Is the Air Any Cleaner?
Smoke-Filled Rooms are in Washington, D.C., But Cigars Survive Behind Closed Doors
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Passionate cigar lover Rep. Jack Brooks of Texas (who likes to light up in tandem with Illinois Rep. Henry J. Hyde during closed-door Judiciary Committee meetings) bumped into Traficant shortly thereafter and waved his trademark stogie at the upstart.
"Just try and get this cigar away from me," an irate Brooks challenged.
"I'm going to take that cigar," said Traficant, "and turn it into a suppository."
Not a pretty exchange. But one that shows how the balance of power has changed since smoke-filled rooms really were smoke-filled rooms. One observer recalls a high-powered meeting at which Heather Foley, wife of then House Whip and now Speaker Tom Foley, asked House Speaker Tip O'Neill to put out his cigar. (O'Neill, by the way, smoked dreadful drugstore Websters when be couldn't get Cubans.)
"Heather," said O'Neill, simply, "If you don't like the smoke, why don't you move to the other side of the room?"
Another remembers Jack Brady being challenged for smoking on a Rayburn building elevator by a young woman. "Young lady," said he gravely, "I am not smoking this cigar. I am transporting it to the next floor."
Despite the fact that both these responses would unleash the furies of hell today, the cigar picture is not entirely depressing in D.C.
Look at the sunny side: unaccountably, The Washington Post declared cigars "In" and cigarettes "Out" for 1993. The number of large cigars shipped to the capital city has more than quadrupled in the past couple of years--up from 1.3 million in 1989 to 6.2 million in 1992. The District of Columbia, along with 29 states (including, of course, tobacco-producing Virginia) has "smokers'-rights" laws--statutes that prohibit "lifestyle discrimination," such as hiring or firing of employees based on whether or not they smoke.
Most telling of all, the very grand "smokers' dinners," which began here a couple of years ago, have increased at an enormous rate at top-level hotels and clubs all over town. One at the University Club, organized by Judge Smith, drew a guest list that included the likes of Justice Scalia; Bernie Nussbaum, the White House Counsel; senators Kit Bond and Howell Heflin and a slew of congressional representatives.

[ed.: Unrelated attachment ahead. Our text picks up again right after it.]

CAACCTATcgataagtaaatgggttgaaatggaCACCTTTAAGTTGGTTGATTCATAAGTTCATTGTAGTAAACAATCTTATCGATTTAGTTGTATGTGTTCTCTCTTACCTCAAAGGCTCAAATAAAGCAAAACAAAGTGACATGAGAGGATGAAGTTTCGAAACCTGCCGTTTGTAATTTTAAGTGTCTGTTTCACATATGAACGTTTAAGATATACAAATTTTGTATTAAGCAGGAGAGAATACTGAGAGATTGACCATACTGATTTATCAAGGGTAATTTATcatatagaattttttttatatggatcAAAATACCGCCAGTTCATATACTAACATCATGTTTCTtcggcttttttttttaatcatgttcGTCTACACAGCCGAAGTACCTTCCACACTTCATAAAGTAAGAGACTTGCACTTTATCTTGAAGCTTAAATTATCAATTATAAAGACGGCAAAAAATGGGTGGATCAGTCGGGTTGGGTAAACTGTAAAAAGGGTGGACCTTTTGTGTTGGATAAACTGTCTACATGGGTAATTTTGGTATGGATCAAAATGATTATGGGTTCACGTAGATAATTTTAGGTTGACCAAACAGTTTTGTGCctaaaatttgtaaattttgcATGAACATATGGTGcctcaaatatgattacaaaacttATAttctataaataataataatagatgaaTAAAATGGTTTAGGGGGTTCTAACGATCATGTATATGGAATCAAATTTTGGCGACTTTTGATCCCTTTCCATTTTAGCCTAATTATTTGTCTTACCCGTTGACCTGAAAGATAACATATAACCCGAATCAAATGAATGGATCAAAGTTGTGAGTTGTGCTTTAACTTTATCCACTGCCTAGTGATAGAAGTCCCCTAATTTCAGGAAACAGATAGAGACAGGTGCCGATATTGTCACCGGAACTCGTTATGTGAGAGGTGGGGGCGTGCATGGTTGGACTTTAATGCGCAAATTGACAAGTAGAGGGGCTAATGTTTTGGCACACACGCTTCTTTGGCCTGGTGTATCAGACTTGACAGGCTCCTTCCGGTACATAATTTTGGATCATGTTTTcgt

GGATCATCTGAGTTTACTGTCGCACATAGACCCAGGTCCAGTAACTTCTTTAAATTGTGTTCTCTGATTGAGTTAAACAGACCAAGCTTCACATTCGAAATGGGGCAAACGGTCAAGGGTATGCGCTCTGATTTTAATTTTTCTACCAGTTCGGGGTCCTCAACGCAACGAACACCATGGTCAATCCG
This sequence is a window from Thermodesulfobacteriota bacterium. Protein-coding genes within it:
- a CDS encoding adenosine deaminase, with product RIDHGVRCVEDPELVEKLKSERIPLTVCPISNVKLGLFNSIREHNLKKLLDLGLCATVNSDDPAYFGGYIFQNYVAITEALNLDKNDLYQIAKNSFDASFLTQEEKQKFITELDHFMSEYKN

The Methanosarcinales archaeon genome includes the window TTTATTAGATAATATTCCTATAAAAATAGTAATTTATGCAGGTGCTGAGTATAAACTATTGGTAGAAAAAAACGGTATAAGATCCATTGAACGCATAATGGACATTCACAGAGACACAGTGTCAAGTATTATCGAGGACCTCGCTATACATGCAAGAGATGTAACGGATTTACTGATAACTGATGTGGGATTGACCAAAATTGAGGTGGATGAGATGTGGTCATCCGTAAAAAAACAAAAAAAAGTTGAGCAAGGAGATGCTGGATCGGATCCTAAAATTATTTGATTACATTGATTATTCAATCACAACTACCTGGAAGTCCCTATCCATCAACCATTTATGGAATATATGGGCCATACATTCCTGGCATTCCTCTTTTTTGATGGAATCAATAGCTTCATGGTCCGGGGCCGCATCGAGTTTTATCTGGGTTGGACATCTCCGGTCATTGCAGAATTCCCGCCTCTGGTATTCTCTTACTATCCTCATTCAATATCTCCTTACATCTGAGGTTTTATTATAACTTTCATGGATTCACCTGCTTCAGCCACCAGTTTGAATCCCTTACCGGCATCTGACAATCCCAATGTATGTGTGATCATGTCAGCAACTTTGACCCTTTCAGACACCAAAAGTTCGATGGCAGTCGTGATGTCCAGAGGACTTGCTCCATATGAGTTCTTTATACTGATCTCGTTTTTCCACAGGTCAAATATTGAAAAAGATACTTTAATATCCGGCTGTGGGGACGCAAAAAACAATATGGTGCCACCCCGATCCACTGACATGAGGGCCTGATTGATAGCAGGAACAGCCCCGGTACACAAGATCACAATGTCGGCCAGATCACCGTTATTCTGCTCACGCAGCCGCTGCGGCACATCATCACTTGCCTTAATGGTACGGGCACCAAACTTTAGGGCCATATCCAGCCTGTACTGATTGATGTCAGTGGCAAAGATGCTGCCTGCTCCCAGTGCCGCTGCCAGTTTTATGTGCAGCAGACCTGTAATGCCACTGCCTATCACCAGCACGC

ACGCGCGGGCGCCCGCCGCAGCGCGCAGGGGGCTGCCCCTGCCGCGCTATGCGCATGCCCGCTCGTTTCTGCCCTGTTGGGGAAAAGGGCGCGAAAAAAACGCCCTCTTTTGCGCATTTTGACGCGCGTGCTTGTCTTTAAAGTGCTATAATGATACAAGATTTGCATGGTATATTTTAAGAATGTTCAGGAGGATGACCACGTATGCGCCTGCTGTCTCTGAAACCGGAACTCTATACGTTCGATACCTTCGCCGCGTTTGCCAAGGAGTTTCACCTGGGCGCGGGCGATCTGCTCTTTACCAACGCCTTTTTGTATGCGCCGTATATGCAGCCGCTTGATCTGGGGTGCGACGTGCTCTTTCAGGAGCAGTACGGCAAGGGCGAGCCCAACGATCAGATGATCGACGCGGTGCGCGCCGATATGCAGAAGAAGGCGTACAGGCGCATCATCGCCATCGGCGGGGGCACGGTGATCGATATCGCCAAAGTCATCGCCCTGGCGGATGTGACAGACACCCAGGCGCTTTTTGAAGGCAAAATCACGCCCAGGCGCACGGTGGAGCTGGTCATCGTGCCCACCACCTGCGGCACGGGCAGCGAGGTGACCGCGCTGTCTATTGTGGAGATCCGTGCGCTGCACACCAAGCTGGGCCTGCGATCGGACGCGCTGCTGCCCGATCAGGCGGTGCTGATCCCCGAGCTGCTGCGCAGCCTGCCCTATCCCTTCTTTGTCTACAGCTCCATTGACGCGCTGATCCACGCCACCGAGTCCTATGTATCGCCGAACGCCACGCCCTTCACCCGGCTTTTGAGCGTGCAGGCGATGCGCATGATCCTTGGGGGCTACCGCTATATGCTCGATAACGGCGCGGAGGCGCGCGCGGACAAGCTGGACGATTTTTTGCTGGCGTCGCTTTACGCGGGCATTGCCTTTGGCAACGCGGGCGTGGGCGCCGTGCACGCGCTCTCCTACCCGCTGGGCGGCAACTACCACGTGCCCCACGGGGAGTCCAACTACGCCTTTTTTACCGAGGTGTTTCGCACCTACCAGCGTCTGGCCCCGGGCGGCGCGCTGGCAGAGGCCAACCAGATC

They tend to follow the usual pattern: a small cigar served with the aperitifs, a larger one with the sorbet course halfway through dinner and a very large cigar after dinner. The price hovers between $175 and $300.
Generally a cigar expert extols the virtues of the particular cigars being tasted and the conversation is unusually mellow--for Washington--and undriven. In September at the Metropolitan Club, 85 guests, wreathed in smoke and smiles, sampled H. Upmanns, Te-Amos and Henry Clays as organizer Bruce Tannous quoted Samuel Clemens (Mark Twain) on why he was so spry at 70 ("I never smoke more than one cigar at a time") and George Sand, writer and Chopin's mistress, on the consolatory pleasure of the cigar. ("The cigar numbs sorrow and fills the solitary hours with a million gracious images.")
Some of the dinners are attended by a few women. At one memorable affair at the Ritz-Carlton, the charming blond gourmet and Washington Times food writer, Judith Olney, caused a petite scandal by quoting Colette on how a woman should choose cigars for a man and keep them at the correct 70 percent humidity--unless she had an ulterior motive. In which case, she should leave her gentleman's cigar out for the day. Then--and Olney demonstrated--she should cry, "Oh! How careless of me," then snip it, lick it gently all over and run the tip of a flame up and down its length before presenting it to the smoker.
She ended up by quoting the old seductress Aunt Alicia coaching Gigi: "Once a woman understands the tastes of a man--cigars included--and a man knows what pleases a woman, they may be said to be well-matched."
Left out of that equation, of course, are both lobbyists and voters. That is why the smoke-filled room is now a sometime thing--and the cigar has become more like a politician's mistress than his mate.
Diana McLellan is Washington editor of Washingtonian magazine, a contributing editor for the Ladies' Home Journal and writes frequently for the British press.